<h2>The Faces Behind Our Success</h2>

The staff names come first, before “The Faces Behind Our Success”. Also, to a screen reader user, it might seem as if “our work inspires smiles” is a subheading of “Lisa R. Boone”, which I don’t think was the intention.

It would make more sense to change the layout order and have something like this:

<h2>The Faces Behind Our Success</h2>
<p>our work inspires smiles</p>
<h3>Timothy Powell</h3>
<h3>Lisa R. Boone</h3>

This layout would make more sense on a mobile device, too, as the content in the left-hand column will always be seen first.

The good news is that we can change the layout, title and description in Elementor, using drag and drop and editing the fields.

I also changed the heading colour from #00dafc to #4632da for better contrast.

This is my revised layout, as assessed by the WAVE accessibility extension.

Revised Call to Action Widgets with better headings and colour contrast, as assessed by WAVE

Revised Call to Action Widgets with better headings and colour contrast, as assessed by WAVE

How Elementor handles icons

The next 4 widgets all use icons.

Elementor features an Icon Library with Font Awesome 5 icons. All the icon widgets can use this library.

Alternatively, you can add your own custom SVG icons. Normally you can’t upload SVGs to WordPress for security reasons. Elementor sanitizes your SVG files, but still warns you that there is a possible security risk.

For my icon widgets, I used the default icons that came with the templates, which are Font Awesome ones.

Font Awesome’s accessibility guidance says that there are two types of icons:

  1. Semantic – the icon has a meaning in itself.
  2. Decorative – the icon is there for embellishment only.

In either case, the aria-hidden="true" attribute should be applied to the icon, as otherwise a screen reader might read out an icon font as gobbledegook.

Icon

The Icon widget is used in the Homepage – App template. In this instance the icons are decorative and unlinked, so a screen reader should ignore them.

I tested with the NVDA screen reader and that is indeed what happens.

NVDA’s speech viewer, which shows visually what is read out, has no mention of the icons
NVDA’s speech viewer, which shows visually what is read out, has no mention of the icons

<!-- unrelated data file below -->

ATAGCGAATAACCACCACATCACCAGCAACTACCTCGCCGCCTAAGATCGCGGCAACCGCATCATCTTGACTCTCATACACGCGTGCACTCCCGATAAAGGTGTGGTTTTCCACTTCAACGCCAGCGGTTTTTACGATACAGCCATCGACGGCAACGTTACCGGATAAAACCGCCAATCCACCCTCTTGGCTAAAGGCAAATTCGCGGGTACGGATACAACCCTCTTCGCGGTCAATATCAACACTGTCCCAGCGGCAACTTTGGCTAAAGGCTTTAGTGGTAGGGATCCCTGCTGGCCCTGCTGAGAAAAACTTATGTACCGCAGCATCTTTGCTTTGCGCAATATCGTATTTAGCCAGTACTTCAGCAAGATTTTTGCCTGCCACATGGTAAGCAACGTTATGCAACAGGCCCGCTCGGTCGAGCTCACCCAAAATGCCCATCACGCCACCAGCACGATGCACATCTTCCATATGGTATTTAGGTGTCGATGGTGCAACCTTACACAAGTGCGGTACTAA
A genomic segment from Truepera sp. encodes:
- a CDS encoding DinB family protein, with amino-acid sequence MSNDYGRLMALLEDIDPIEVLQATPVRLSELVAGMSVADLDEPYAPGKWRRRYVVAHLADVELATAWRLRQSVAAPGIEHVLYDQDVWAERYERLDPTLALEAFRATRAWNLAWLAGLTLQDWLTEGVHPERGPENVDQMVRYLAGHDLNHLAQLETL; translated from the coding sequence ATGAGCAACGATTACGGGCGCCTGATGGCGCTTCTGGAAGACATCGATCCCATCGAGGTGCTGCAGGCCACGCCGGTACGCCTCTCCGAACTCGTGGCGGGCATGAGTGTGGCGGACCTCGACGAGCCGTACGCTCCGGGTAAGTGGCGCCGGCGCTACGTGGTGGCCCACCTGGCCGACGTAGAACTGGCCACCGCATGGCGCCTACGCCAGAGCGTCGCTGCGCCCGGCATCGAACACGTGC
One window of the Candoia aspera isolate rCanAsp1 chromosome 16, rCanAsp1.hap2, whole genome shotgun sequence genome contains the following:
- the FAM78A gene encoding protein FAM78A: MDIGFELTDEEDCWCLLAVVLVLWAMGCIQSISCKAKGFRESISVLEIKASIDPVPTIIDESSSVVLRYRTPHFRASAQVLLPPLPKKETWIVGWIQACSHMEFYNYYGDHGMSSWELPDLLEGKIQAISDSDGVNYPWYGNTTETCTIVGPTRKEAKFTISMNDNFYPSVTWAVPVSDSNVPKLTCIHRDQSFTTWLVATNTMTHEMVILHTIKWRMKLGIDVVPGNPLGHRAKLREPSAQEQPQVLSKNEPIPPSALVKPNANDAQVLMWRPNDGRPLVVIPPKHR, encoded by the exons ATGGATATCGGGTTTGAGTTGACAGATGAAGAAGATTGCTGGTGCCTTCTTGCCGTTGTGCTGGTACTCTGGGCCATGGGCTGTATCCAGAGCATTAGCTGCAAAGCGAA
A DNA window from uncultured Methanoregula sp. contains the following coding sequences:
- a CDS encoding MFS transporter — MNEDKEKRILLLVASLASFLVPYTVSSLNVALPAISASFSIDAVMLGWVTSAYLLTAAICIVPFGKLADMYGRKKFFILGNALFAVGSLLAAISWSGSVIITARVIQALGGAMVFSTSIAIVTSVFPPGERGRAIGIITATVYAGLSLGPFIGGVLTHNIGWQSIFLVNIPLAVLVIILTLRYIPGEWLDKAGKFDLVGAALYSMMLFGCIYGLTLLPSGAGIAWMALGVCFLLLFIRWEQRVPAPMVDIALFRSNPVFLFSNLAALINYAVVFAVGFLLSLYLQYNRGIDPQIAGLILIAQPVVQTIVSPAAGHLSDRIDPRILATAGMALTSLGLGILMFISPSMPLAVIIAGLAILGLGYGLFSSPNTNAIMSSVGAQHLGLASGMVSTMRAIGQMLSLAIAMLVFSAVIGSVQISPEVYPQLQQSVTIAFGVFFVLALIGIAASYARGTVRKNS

Icon Box

The Snowboard Site – Contact template uses the Icon Box for the Address, Email and Phone boxes. Each has a star icon with some contact information underneath.

Snowboard Site - Contact page with Icon Boxes

Snowboard Site - Contact page with Icon Boxes

Here’s the code for the Address icon box:

<div class="elementor-element elementor-element-596ac5b8 elementor-view-default elementor-position-top elementor-vertical-align-top elementor-widget elementor-widget-icon-box" data-id="596ac5b8" data-element_type="widget" data-widget_type="icon-box.default">
<div class="elementor-widget-container">
<div class="elementor-icon-box-wrapper">
<div class="elementor-icon-box-icon">
<span class="elementor-icon elementor-animation-pulse">
<i aria-hidden="true" class="fas fa-star"></i>
</span>
</div>
<div class="elementor-icon-box-content">
<h4 class="elementor-icon-box-title">
<span>Address</span>
</h4>
<p class="elementor-icon-box-description">Snow Mountain Ski Resort
16 Snow Valley Road
Snow Valley UT, 84001</p>
</div>
</div>
</div>
</div>

Icon Box accessibility

The icons have a Pulse animation effect applied to them – this could be distracting for some people, but you can turn it off as described previously.

As with the previous example, the icons are ignored by a screen reader.

However, the colour contrast for the contact info on the background isn’t high enough.

Icon Box colour contrast for the address is 3.07:1
Icon Box colour contrast for the address is 3.07:1

Furthermore, the heading order in the page as a whole isn’t correct. There’s no Heading 1!

The first heading on the Snowboard Site - Contact template is a Heading 3

The first heading on the Snowboard Site - Contact template is a Heading 3

Creating your own Icon Box

If you’re making your own Icon Box from scratch, there are a couple of things to watch for:

  1. The colour contrast on the icon and icon text needs to be stronger. You can change the colours in the widget’s Style panel.
  2. Check your title’s HTML tag to see that it fits with the rest of the page. The default is a Heading 3 (H3).

Using an Icon Box with a linked icon

If you want your icon to be linked, it gets more complicated, and sadly less accessible.

Making a linked icon means also linking the heading – but they are two separate links.

That means you’ve doubled the effort for a sighted keyboard user navigating the icon box. If you have, say, 10 Icon Boxes on the page, that’s 10 extra links they have to tab through.

For a NVDA user, though both links go to the same place, they are read out differently. The first one is “library.elementor.com” and the second “Elementor template library”.

[embedded content]

Ideally, you’d want both the icon and the heading wrapped in the same <a> tag.

Instead of this:

<div class="elementor-icon-box-wrapper">
<div class="elementor-icon-box-icon">
<a class="elementor-icon elementor-animation-" href="https://library.elementor.com/">
<i aria-hidden="true" class="fas fa-star"></i>
</a>
</div>
<div class="elementor-icon-box-content">
<h3 class="elementor-icon-box-title">
<a href="https://library.elementor.com/">Elementor template library</a>
</h3>
<p class="elementor-icon-box-description">The library has over 100 pre-built templates for building new websites quickly.</p>
</div>
</div>

You’d want something like this:

<div class="elementor-icon-box-wrapper">
<a href="https://library.elementor.com/">
<div class="elementor-icon-box-icon">
<i aria-hidden="true" class="fas fa-star"></i>